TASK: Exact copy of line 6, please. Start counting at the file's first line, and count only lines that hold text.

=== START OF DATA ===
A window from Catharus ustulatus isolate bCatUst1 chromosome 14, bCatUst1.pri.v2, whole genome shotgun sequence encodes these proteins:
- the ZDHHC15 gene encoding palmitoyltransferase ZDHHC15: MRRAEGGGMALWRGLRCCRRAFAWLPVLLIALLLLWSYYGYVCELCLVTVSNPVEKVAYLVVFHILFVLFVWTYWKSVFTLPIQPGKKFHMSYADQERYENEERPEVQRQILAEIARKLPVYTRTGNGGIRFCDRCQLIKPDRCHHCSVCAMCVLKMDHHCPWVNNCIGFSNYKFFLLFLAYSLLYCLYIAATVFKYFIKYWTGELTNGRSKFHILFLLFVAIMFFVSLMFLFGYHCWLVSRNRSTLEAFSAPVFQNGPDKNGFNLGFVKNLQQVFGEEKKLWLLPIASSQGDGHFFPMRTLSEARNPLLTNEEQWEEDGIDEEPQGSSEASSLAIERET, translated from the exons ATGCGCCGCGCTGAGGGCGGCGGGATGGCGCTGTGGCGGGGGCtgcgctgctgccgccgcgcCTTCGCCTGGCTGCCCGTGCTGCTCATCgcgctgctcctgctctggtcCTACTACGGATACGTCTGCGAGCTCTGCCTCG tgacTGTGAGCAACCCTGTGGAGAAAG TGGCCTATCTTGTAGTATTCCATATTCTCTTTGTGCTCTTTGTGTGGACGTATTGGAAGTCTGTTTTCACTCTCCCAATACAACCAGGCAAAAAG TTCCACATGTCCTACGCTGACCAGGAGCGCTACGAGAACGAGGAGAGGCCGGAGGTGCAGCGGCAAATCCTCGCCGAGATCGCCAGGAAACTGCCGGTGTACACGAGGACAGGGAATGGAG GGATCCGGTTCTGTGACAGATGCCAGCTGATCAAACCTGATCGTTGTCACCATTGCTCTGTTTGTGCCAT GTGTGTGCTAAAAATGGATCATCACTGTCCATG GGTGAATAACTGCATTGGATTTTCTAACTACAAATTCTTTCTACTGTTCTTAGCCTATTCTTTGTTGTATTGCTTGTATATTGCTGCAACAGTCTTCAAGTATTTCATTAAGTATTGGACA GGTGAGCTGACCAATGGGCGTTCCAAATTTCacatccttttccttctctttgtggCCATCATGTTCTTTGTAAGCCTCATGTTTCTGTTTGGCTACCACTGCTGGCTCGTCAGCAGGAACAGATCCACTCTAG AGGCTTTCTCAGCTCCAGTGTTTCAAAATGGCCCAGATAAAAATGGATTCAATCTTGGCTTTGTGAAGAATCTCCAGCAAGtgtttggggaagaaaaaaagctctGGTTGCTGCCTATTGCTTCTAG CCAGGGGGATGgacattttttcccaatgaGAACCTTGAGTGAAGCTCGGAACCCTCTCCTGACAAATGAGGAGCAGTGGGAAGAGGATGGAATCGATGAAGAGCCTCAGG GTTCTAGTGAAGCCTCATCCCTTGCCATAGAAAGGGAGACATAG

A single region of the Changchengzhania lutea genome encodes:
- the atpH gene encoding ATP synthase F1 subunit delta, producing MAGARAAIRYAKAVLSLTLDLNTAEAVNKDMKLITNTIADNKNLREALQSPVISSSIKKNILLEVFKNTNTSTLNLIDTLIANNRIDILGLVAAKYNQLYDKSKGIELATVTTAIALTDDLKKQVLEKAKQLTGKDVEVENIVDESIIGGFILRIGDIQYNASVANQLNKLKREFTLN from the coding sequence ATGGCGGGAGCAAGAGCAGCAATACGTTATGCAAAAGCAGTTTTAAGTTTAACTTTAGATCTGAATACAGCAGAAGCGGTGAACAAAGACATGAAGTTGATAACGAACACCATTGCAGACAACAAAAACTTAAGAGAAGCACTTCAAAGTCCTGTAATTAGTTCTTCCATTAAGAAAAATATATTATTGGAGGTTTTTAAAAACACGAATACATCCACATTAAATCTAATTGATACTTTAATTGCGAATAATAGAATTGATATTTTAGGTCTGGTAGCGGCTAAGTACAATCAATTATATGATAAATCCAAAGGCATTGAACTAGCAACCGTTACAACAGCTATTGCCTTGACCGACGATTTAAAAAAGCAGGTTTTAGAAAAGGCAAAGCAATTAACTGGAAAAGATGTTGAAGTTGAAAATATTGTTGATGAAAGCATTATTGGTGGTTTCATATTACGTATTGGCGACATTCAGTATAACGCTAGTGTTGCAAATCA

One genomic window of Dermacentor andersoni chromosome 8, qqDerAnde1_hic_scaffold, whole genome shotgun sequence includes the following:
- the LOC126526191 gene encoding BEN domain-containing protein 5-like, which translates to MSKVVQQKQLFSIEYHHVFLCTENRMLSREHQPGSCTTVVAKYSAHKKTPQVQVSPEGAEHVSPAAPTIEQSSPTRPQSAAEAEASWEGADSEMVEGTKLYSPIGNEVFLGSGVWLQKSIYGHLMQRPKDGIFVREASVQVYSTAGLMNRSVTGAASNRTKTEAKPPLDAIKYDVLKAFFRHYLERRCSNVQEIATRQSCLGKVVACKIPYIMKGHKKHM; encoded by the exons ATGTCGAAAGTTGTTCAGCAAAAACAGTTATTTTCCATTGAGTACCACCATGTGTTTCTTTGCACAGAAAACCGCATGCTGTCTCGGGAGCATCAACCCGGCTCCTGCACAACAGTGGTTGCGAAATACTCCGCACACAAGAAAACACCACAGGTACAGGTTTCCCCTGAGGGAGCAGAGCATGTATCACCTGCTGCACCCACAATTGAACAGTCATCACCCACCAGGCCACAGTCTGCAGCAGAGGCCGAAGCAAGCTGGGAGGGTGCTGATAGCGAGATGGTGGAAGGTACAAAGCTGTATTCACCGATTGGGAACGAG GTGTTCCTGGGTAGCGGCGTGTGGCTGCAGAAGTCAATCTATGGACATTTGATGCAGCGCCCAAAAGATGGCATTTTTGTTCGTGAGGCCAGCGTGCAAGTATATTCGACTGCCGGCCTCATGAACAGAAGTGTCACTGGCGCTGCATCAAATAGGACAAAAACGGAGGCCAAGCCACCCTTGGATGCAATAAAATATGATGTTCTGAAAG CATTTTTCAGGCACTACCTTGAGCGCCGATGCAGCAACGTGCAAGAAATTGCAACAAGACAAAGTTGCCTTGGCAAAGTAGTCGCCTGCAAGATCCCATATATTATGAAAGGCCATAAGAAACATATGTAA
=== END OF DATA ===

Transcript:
- the LOC126526191 gene encoding BEN domain-containing protein 5-like, which translates to MSKVVQQKQLFSIEYHHVFLCTENRMLSREHQPGSCTTVVAKYSAHKKTPQVQVSPEGAEHVSPAAPTIEQSSPTRPQSAAEAEASWEGADSEMVEGTKLYSPIGNEVFLGSGVWLQKSIYGHLMQRPKDGIFVREASVQVYSTAGLMNRSVTGAASNRTKTEAKPPLDAIKYDVLKAFFRHYLERRCSNVQEIATRQSCLGKVVACKIPYIMKGHKKHM; encoded by the exons ATGTCGAAAGTTGTTCAGCAAAAACAGTTATTTTCCATTGAGTACCACCATGTGTTTCTTTGCACAGAAAACCGCATGCTGTCTCGGGAGCATCAACCCGGCTCCTGCACAACAGTGGTTGCGAAATACTCCGCACACAAGAAAACACCACAGGTACAGGTTTCCCCTGAGGGAGCAGAGCATGTATCACCTGCTGCACCCACAATTGAACAGTCATCACCCACCAGGCCACAGTCTGCAGCAGAGGCCGAAGCAAGCTGGGAGGGTGCTGATAGCGAGATGGTGGAAGGTACAAAGCTGTATTCACCGATTGGGAACGAG GTGTTCCTGGGTAGCGGCGTGTGGCTGCAGAAGTCAATCTATGGACATTTGATGCAGCGCCCAAAAGATGGCATTTTTGTTCGTGAGGCCAGCGTGCAAGTATATTCGACTGCCGGCCTCATGAACAGAAGTGTCACTGGCGCTGCATCAAATAGGACAAAAACGGAGGCCAAGCCACCCTTGGATGCAATAAAATATGATGTTCTGAAAG CATTTTTCAGGCACTACCTTGAGCGCCGATGCAGCAACGTGCAAGAAATTGCAACAAGACAAAGTTGCCTTGGCAAAGTAGTCGCCTGCAAGATCCCATATATTATGAAAGGCCATAAGAAACATATGTAA